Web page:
After O’Keeffe returned to New York, she painted Lake George with Crows.

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Lake George with Crows, Georgia O’Keeffe, 1921

 

Oil paint, real feather. Wish it were mine.

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Crow Painting (Is it Mine?), Jacqueline McIntyre, 2010

The crow is in the painting, the feather is on our side of the canvas. That’s how my imagination works too. Crows step back and forth between it and the world of physical reality. I find their feathers everywhere…
Another unabashed crow-lover:

Crow2
Two Crows, Kristin Fouquet, 2010

Kristin Fouquet’s photograph, Two Crows, graces the cover of Full of Crow – “an independent online literary magazine that publishes poetry, fiction, flash, reviews, interviews, articles, art, photography, and more…”

I could go on. And on and on and on….about the ways and means that crows have inspired our species.  But do go ahead and continue looking…Google ‘crow art’ – 62,400,000 hits.

Landscape Paint and the Chemistry Blues

419px-Johannes_Vermeer_(1632-1675)_-_The_Girl_With_The_Pearl_Earring_(1665)Alchemy reigned at the time Johannes Vermeer painted Girl with a Pearl Earring in 1665. Back in that day, before the Periodic Table of the Elementswhich didn’t show up in until 1869—painters made their own paints from the powders of ground minerals by mixing them with linseed oil.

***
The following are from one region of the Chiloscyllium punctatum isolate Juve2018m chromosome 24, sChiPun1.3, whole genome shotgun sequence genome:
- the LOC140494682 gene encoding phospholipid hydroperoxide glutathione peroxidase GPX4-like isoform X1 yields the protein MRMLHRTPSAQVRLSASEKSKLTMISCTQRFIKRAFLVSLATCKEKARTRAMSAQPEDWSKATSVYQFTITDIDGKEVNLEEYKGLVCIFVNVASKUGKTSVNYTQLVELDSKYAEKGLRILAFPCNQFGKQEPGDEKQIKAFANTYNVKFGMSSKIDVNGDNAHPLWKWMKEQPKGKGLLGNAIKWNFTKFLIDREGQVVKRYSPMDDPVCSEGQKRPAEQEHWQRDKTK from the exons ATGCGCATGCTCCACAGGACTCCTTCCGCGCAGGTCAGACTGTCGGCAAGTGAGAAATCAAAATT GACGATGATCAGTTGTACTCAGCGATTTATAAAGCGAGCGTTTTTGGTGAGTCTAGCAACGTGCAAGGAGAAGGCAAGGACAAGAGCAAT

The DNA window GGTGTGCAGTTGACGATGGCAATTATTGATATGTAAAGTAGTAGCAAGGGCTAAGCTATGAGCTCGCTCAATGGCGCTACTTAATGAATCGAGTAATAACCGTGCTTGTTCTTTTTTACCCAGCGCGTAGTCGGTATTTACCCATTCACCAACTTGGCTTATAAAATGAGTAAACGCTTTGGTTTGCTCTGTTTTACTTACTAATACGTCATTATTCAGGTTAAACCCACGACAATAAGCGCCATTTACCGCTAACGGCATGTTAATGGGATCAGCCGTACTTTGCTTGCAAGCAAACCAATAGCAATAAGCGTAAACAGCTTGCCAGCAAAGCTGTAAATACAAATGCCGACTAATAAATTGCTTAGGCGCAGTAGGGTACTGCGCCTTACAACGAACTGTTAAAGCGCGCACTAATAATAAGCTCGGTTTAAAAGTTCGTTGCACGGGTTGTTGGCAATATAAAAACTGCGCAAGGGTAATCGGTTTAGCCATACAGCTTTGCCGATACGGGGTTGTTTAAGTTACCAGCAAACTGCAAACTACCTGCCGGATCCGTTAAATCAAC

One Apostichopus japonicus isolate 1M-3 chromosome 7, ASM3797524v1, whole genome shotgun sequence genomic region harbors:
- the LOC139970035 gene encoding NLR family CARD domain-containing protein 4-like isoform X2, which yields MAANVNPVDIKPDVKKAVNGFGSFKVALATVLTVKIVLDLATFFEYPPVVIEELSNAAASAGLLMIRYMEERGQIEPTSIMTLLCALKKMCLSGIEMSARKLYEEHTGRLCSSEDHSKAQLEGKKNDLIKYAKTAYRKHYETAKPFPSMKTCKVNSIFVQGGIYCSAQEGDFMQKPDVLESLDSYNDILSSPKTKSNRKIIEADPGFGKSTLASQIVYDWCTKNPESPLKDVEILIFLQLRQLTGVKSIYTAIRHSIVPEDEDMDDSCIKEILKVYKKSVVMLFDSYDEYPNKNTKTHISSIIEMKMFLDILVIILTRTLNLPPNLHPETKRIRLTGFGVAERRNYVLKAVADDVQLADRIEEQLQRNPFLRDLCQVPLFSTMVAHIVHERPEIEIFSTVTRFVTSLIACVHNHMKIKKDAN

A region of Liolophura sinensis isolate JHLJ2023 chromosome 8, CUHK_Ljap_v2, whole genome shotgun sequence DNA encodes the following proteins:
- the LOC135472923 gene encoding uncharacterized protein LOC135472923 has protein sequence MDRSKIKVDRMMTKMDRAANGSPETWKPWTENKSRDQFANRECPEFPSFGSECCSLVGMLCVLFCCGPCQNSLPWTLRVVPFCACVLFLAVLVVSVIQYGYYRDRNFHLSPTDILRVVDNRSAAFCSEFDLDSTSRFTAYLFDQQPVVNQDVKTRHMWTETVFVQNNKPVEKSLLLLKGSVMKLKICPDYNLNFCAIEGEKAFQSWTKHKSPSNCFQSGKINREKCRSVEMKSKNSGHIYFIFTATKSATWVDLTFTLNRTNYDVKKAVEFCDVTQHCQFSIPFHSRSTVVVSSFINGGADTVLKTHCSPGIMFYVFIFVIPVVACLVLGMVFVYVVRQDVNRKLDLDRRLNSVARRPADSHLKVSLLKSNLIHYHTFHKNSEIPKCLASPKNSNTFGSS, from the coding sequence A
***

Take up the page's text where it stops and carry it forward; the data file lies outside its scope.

lapis-lazuli-rough
Lapis lazuli

The pigment in the blue scarf around the head of the Girl with a Pearl Earring, for instance, was made from lapis lazuli, a beautiful but rather expensive mineral to be grinding to a powder.  Unfortunately, linseed oil made the fabulous blue color of this beautiful mineral a bit cloudy.

Linseed oil did that to most of the mineral powders, but there was no way around that in 1665. The mineral powders would be chalky-looking and would not flow onto the canvas smoothly without being mixed with linseed oil.

Better Living Through Chemistry

The Periodic Table going public in 1869 moved the job of creating paint from artists to the laboratory chemist. These days, few artists mix their own paints, or even know what’s in them. I’m a big fan of chemistry, for without it, there is nothing. No rocks, no clay, no paint. And I wonder how they make vivid yellow as well as intense red paint from the same thing. Not a mineral, but an element from the Periodic Table: Cadmium.

Modern painters can thank French artist, Yves Klein and a few French chemists, who created a rich luscious blue paint that retained the brilliant blue hue by suspension of the dry pigment in a synthetic resin, avoiding the murkiness of linseed oil.

They called it International Klein Blue. Yves Klein used IKB, as this patented pigment is known, to paint Blue Monochrome, part of a series of one-color paintings he had been creating for several years.

BlueMonochrome
Blue Monochrome, Yves Klein, 1961

IKB represented something profound to Klein: le Vide-the Void. Not a vacuum or terrifying darkness, but a void that invokes positive sensations of openness and liberty, a feeling of profound fulfillment beyond the everyday material world. Standing before Klein’s huge canvases of solid blue, many report being enveloped by serene, trance-like feelings.